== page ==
Arif Rafiq

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For years, Chinese and Pakistani leaders have described their relationship as “sweeter than honey.” Pool photo by Parker Song, via Getty Images

For years, Chinese and Pakistani leaders have described their relationship, forged by a common rivalry with their neighbor India, as “sweeter than honey”. But the Pakistani Army’s view of the relationship with China appears to be souring — and diverging from the political leadership’s.

Last month, after Prime Minister Imran Khan declined  the Biden administration’s invitation to its Summit for Democracy, the Pakistani television news anchor Kamran Khan posted a video on social media denouncing the “wrong decision”, one he declared was made at China’s behest. (China was not invited to — or happy about — the summit.) The journalist lamented that, with that move, the prime minister had “put Pakistan openly in China’s lap”.…  Seguir leyendo »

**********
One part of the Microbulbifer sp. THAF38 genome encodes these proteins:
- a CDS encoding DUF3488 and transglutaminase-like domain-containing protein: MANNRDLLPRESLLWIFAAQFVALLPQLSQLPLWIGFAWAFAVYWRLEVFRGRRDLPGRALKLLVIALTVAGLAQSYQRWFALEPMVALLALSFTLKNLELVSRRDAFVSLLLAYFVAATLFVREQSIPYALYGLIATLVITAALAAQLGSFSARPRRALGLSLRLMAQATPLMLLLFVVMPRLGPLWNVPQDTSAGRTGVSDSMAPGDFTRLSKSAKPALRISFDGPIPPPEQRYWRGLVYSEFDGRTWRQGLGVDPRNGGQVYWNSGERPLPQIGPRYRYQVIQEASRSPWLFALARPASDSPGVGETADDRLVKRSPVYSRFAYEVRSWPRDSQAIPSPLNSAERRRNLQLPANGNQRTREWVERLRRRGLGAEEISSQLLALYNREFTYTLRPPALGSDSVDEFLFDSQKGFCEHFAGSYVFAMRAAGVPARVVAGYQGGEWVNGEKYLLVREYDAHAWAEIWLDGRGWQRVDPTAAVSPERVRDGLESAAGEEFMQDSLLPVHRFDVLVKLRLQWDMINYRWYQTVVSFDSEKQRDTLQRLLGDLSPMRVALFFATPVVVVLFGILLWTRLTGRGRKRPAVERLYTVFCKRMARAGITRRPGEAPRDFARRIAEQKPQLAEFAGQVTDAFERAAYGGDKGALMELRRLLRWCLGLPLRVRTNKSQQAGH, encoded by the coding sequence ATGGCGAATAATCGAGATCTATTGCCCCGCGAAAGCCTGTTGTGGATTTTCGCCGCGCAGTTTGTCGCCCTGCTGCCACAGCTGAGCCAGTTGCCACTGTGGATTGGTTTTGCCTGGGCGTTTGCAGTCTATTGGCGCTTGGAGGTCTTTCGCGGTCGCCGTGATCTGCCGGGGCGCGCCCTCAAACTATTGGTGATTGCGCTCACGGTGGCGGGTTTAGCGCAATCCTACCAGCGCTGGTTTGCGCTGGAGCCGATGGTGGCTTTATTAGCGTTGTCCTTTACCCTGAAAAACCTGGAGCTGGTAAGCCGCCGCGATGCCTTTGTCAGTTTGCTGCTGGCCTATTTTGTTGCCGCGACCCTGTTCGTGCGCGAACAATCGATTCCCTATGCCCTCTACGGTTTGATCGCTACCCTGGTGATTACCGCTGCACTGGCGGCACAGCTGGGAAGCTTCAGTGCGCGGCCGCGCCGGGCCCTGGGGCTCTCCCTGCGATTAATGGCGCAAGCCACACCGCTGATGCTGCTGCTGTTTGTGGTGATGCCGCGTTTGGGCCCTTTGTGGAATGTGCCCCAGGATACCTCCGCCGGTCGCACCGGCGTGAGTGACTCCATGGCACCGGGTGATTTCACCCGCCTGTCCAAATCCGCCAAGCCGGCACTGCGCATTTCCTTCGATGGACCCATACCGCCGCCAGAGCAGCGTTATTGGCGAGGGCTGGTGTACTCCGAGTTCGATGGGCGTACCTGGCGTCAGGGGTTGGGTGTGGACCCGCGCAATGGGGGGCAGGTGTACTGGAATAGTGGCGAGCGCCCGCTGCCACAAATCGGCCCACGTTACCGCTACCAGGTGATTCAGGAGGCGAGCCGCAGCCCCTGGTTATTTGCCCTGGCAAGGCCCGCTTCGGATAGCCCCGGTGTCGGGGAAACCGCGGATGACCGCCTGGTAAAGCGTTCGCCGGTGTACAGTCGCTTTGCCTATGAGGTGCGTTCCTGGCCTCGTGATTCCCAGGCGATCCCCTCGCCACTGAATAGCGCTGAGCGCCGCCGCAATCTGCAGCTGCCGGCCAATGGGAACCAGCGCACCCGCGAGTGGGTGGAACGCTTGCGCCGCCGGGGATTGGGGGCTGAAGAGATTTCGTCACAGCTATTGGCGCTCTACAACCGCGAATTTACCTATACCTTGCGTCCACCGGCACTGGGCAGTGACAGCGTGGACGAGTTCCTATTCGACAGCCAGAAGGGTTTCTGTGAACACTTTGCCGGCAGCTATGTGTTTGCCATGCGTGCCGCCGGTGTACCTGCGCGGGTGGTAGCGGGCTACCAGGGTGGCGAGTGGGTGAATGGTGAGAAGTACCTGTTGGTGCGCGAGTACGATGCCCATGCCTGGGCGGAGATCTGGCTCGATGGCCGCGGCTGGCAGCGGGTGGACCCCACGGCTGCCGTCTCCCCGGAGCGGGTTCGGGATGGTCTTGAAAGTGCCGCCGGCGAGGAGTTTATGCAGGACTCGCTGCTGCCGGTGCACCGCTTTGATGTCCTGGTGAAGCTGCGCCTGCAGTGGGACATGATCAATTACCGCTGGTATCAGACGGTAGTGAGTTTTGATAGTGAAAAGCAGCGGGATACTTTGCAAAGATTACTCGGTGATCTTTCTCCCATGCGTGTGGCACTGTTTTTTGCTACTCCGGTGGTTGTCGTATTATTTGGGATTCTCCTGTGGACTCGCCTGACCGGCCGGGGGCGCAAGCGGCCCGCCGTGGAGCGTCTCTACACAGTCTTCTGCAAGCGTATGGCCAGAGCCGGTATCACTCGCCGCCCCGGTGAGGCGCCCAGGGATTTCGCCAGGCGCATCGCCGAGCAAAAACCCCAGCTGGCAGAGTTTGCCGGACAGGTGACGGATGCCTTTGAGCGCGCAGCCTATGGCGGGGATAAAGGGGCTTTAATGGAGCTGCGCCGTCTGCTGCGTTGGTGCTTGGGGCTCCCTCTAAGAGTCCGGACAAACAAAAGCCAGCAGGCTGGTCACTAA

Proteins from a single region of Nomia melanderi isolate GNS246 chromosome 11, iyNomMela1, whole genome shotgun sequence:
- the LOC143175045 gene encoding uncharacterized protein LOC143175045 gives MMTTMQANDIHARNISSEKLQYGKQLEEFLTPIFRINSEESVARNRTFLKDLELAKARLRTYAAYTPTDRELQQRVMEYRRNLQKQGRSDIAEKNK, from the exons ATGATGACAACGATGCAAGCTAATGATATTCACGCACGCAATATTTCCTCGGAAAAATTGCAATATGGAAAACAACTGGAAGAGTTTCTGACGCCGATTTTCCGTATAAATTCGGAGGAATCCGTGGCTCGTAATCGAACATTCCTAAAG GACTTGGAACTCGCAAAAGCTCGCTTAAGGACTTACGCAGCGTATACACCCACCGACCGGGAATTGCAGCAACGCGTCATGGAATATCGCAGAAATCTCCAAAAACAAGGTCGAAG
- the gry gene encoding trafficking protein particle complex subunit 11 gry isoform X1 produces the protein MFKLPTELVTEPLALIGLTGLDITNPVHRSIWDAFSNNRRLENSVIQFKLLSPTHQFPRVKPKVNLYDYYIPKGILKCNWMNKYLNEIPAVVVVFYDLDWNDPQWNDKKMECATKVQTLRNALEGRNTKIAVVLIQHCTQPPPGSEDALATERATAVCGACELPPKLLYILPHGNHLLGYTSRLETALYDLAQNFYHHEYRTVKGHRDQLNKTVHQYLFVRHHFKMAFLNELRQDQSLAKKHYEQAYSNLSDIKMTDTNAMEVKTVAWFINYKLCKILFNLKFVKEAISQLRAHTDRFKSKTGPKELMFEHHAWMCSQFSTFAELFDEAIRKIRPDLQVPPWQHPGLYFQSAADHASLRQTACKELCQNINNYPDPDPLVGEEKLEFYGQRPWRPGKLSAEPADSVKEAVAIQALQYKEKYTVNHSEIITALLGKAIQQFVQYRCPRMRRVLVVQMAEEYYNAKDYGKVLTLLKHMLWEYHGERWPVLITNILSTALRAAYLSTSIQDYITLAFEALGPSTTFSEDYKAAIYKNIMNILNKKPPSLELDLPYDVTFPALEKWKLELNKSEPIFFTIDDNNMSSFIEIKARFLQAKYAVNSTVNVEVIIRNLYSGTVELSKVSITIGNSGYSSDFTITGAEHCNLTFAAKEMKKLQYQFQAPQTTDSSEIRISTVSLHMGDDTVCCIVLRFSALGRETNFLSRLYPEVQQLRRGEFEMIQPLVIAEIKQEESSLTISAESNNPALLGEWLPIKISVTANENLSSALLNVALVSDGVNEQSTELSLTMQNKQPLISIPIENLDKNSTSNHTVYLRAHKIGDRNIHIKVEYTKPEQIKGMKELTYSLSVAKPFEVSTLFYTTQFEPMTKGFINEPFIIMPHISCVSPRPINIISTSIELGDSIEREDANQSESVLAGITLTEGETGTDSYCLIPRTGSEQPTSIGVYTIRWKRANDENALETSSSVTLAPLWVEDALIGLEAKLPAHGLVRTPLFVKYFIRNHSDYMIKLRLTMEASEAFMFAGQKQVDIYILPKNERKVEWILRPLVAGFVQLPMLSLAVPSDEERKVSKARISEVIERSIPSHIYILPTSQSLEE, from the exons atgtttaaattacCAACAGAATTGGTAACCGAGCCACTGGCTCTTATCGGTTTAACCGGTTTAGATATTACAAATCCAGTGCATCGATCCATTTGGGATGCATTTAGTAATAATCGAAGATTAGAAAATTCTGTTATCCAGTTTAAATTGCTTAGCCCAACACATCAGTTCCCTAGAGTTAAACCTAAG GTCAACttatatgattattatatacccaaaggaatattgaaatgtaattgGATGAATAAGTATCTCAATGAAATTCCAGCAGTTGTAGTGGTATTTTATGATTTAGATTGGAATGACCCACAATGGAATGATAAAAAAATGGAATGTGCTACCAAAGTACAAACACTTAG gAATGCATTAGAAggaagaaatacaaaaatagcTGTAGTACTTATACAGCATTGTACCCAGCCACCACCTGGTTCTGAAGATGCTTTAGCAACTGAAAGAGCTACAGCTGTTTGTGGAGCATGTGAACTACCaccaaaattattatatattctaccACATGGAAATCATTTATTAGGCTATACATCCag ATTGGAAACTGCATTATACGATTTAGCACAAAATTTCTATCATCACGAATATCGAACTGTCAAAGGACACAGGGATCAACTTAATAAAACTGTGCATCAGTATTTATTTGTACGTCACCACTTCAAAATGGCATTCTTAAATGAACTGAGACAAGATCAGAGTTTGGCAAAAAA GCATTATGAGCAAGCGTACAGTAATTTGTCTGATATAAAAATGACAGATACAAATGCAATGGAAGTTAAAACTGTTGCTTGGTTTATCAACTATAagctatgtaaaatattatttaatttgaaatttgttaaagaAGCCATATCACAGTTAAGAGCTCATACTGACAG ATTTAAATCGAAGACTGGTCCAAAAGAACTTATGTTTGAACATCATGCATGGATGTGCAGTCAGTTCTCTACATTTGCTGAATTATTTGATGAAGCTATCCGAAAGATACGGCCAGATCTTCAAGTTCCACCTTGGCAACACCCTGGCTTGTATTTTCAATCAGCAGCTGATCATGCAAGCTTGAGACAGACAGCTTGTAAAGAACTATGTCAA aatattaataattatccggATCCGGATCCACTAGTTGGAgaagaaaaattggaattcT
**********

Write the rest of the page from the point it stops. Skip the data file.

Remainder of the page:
Pakistan is beset by a torrent of maladies. Its government is bankrupt. Its economy is mired in stagflation as the population booms. Terrorists strike all corners of the country. Civil conflict in its largest city, Karachi, has evolved from feuds between ethnic political parties into a Taliban war against them all, exacerbated by ever-powerful criminal mafias. The cancer of extremism is spreading deeper and the death toll mounts.

But there is opportunity for change. Pakistan's political leaders have taken major steps toward institutionalizing civilian, democratic rule. In March, for the first time in Pakistan's history, a democratically elected National Assembly completed its term.…  Seguir leyendo »